So not much motivation, few highs, but a lot of persistence!
So has anything ever gone wrong in your beekeeping?
The lowest point in my beekeeping must have been the time when I got 63 stings. I was working bare-handed with a conventional bee-veil, when I dropped a comb of noughty bees at my feet, and ended up with a huge array of stings around my ankles. I felt a bit funny. Sheila was terrified and ran me round to Frank Griffiths, who just roared with laughter: “You’ll get over it!” I went into work the next day wearing slippers, as they were the only footwear I could tolerate. I only once lost a colony to starvation, and this mortified me because I was at fault. I never let it happen again. As a result of that, in the harsh winter of 1987 when people were reporting losses of 60% to 70%, I did not lose a single colony.
Another low-point that has stuck in my mind is having to destroy a very aggressive colony. I was fearful for the farmer’s wife who had to live near them. I doused a towel with a pint of petrol, put it over the frames, closed up the hive. There is a sudden almighty roar, which immediately dies away, and that’s it. I hated doing it, however. I have never held the view, which you hear from some, that “they are only insects”. I don’t believe you can be a good beekeeper without a respect for the creatures you are dealing with.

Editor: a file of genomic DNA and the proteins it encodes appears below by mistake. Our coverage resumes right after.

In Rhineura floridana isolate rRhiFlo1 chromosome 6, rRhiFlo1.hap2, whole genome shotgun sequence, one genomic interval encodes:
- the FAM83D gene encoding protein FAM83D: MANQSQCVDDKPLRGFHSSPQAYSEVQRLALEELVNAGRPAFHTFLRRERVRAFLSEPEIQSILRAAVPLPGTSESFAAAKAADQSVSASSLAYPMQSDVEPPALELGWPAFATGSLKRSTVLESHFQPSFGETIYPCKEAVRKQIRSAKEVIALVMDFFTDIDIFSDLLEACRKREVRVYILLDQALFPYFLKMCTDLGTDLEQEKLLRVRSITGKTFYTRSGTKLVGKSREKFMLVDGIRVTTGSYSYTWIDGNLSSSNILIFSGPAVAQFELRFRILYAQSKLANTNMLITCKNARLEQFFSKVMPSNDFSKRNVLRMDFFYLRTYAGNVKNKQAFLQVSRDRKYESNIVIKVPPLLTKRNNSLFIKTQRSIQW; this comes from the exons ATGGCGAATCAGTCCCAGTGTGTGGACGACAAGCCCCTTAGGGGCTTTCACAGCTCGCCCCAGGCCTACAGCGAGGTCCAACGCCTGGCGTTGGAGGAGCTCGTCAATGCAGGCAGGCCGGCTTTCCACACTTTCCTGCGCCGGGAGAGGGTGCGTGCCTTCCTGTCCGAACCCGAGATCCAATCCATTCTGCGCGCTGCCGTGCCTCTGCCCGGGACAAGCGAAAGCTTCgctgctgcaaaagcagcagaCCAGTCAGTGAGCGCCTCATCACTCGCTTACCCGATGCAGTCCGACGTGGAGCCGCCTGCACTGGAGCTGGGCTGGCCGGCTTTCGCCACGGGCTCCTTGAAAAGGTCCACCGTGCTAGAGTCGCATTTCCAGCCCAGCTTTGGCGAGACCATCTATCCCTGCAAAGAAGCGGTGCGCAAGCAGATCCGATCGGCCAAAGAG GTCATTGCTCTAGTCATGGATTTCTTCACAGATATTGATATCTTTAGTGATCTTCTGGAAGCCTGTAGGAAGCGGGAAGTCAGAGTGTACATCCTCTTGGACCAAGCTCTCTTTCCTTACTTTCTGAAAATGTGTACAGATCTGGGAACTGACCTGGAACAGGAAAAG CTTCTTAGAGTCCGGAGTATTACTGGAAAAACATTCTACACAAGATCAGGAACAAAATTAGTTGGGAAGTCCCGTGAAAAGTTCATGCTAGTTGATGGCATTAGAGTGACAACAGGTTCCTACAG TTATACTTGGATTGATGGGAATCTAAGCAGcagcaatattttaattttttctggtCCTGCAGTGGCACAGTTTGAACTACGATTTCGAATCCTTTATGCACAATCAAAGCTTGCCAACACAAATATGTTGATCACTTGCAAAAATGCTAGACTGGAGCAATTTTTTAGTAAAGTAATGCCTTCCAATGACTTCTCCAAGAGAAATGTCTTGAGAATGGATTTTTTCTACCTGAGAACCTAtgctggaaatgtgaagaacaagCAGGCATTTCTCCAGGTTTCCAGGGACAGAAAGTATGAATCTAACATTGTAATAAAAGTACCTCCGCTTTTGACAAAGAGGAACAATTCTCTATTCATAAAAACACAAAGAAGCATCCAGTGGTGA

I have a couple of regrets. One is that I never took a beekeeping exam. It would have confirmed me as a competent, knowledgeable beekeeper. My other regret is that I was not more committed to queen-rearing. I have produced my own queens, of course, but I didn’t do it in a programmed way. My colonies started as local bees and have remained local bees over the 37 years of my beekeeping. I reckon they are therefore suited to this locality.
What do you consider to be your “beekeeping legacy”?